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Division of Medical Image Computing

Prof. Dr. Klaus Maier-Hein

Magnetic resonance imaging produces a wealth of information which we combine in personally adapted computational models of living organs. This image shows a graph theory-based model of the human brain that helps us learn, detect, and predict disease patterns.
© dkfz.de

The Division of Medical Image Computing (MIC) pioneers research in machine learning and information processing, with the particular aim of improving cancer patient care by systematic image data analytics. We structure and quantify imaging information from multiple time-points and imaging technologies, e.g. magnetic resonance imaging or computer tomography, and link it with clinical and biological parameters. As an initiator and co-coordinator of the Helmholtz Imaging Platform (HIP) we pursue cutting-edge developments at the core of computer science, with applications in but also beyond medicine. We are particularly interested in techniques for semantic segmentation and object detection as well as in unsupervised learning and probabilistic modeling.

Methodologic excellence can only be achieved on the basis of a sophisticated research software system and infrastructure, for example to facilitate highly scalable data analysis in a federated setting. Our technological portfolio in this regard builds the foundation of various national and international clinical research networks, such as the National Center for Tumor Diseases (NCT), the German Cancer Consortium (DKTK) and the Cancer Core Europe (CCE). In collaboration with our clinical partners, we work on the direct translation of the latest machine learning advances into relevant clinical applications.

Our vision is to advance the quality of healthcare through methodological advances in artificial intelligence research and their large-scale clinical implementation. We therefore have a particular interest in techniques that improve the applicability of data science in clinical settings, e.g. by providing more interpretable decision-making, by explicitly dealing with data uncertainty, by increasing the generalizability of algorithms or by learning more powerful representations. We further study image computing concepts that combine mathematical modelling approaches with current machine learning techniques. We are dedicated to open science and committed to maintaining several open source projects in order to share our advances with developers and the scientific community and to promote leveraging synergies.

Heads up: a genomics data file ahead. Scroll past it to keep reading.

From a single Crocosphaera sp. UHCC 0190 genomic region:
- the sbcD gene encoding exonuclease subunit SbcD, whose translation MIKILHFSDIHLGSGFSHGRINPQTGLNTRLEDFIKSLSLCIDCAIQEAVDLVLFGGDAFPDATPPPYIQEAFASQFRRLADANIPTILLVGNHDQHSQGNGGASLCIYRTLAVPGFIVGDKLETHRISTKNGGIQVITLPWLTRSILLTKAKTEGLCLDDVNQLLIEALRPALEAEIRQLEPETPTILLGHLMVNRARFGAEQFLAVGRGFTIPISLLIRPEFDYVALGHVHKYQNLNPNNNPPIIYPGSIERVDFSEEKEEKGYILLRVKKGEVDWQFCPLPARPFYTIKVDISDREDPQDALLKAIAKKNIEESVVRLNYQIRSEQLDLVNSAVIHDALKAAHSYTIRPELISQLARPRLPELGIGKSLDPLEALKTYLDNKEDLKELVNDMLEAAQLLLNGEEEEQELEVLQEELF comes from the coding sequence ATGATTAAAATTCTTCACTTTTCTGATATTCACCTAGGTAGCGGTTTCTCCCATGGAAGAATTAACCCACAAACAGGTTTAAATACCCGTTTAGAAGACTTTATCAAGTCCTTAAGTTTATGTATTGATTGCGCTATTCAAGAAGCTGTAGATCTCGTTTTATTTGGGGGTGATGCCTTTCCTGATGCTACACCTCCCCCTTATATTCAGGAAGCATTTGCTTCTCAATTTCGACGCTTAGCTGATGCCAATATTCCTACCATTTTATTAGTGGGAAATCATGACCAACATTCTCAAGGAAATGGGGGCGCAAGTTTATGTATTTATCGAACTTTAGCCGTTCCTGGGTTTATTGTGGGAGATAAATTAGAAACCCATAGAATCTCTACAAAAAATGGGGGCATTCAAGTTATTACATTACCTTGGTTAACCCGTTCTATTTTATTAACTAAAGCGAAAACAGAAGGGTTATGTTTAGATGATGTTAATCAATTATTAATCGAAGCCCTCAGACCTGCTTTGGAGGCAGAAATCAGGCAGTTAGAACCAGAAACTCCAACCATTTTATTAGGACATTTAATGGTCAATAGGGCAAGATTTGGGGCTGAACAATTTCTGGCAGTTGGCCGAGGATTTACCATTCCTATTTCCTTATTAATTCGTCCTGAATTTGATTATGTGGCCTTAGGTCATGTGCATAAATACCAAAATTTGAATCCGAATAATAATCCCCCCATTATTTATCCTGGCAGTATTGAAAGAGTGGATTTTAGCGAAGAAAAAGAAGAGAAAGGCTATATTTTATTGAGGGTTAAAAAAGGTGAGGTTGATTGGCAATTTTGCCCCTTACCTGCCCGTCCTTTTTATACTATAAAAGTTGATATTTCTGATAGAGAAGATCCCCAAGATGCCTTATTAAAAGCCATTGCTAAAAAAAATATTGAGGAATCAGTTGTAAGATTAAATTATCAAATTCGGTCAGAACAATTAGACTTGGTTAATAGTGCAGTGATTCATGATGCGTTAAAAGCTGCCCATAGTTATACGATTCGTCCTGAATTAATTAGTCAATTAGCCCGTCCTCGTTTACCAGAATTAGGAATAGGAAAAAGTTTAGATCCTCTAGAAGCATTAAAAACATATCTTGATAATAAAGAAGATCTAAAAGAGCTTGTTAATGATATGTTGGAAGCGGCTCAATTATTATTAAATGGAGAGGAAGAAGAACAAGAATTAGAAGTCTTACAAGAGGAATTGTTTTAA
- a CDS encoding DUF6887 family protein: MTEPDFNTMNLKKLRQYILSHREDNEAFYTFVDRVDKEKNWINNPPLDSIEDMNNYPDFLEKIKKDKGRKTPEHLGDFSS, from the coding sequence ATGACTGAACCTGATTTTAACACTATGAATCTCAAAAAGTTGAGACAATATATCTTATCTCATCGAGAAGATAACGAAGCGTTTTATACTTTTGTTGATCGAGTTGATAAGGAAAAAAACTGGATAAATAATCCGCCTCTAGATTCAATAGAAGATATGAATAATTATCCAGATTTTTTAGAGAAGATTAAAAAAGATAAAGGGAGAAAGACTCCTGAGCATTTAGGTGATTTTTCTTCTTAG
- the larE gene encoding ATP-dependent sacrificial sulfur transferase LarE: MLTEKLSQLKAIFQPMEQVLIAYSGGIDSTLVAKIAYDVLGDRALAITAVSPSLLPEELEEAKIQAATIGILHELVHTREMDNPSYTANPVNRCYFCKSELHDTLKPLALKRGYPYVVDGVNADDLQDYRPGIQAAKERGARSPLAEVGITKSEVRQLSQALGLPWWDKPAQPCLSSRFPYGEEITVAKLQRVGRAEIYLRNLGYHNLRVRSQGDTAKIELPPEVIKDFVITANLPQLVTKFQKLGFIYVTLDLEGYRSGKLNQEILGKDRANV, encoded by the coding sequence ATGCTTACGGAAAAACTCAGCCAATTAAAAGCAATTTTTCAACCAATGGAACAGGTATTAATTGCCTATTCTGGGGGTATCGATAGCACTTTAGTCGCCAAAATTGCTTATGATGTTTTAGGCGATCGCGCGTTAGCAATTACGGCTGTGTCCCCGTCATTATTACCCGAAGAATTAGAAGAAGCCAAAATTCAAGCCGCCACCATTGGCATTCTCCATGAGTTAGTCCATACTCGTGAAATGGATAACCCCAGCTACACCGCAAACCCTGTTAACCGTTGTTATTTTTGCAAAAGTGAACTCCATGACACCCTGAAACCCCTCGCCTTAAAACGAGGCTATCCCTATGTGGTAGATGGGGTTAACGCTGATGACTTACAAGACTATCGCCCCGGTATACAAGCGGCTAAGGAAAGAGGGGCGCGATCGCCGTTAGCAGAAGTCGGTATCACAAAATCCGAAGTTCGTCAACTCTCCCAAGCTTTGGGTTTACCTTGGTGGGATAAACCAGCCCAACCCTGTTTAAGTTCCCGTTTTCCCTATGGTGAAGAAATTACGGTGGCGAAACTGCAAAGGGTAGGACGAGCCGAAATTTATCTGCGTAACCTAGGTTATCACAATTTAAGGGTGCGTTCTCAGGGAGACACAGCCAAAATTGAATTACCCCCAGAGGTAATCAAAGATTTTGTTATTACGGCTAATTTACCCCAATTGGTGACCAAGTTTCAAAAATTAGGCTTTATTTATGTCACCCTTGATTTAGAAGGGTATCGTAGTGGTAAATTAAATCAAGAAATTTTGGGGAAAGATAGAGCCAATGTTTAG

Contact

Prof. Dr. Klaus Maier-Hein
Medical Image Computing (E230)
Deutsches Krebsforschungszentrum
Im Neuenheimer Feld 223
69120 Heidelberg
Tel: +49 6221 42 2327
Fax: +49 6221 42 2345

Selected Publications

  • Kickingereder P, Isensee F, Tursunova I, Petersen J, Neuberger U, Bonekamp D, Brugnara G, Schell M, Kessler T, Foltyn M, Harting I, Sahm F, Prager M, Nowosielski M, Wick A, Nolden M, Radbruch A, Debus J, Schlemmer HP, Heiland S, Platten M, von Deimling A, van den Bent MJ, Gorlia T, Wick W, Bendszus M, Maier-Hein KH. Automated quantitative tumour response assessment of MRI in neuro-oncology with artificial neural networks: a multicentre, retrospective study. Lancet Oncol. 2019 May;20(5):728-740. doi: 10.1016/S1470-2045(19)30098-1. Epub 2019 Apr 2.
  • Isensee F, Jaeger PF, Kohl SAA, Petersen J and Maier-Hein K. nnUNet: a self-configuring method for deep learning-based biomedical image segmentation. Nature Methods 18, 203-2011 (2021); https://doi.org/10.1038/s41592-020-01008-z
  • Wasserthal J, Neher P, Maier-Hein KH: TractSeg - Fast and accurate white matter tract segmentation. Neuroimage 183, 239-253, 2018.
  • Maier-Hein KH, Neher PF, Houde JC, Cote MA, Garyfallidis E, Zhong J, Chamberland M, Yeh FC, Lin YC, Ji Q, Reddick WE, Glass JO, Chen DQ, Feng Y, Gao C, Wu Y, Ma J, Renjie H, Li Q, Westin CF, Deslauriers-Gauthier S, Gonzalez JOO, Paquette M, St-Jean S, Girard G, Rheault F, Sidhu J, Tax CMW, Guo F, Mesri HY, David S, Froeling M, Heemskerk AM, Leemans A, Bore A, Pinsard B, Bedetti C, Desrosiers M, Brambati S, Doyon J, Sarica A, Vasta R, Cerasa A, Quattrone A, Yeatman J, Khan AR, Hodges W, Alexander S, Romascano D, Barakovic M, Auria A, Esteban O, Lemkaddem A, Thiran JP, Cetingul HE, Odry BL, Mailhe B, Nadar MS, Pizzagalli F, Prasad G, Villalon-Reina JE, Galvis J, Thompson PM, Requejo FS, Laguna PL, Lacerda LM, Barrett R, Dell`Acqua F, Catani M, Petit L, Caruyer E, Daducci A, Dyrby TB, Holland-Letz T, Hilgetag CC, Stieltjes B, Descoteaux M: The challenge of mapping the human connectome based on diffusion tractography. Nature Communications 8 (1), 1349, 2017.
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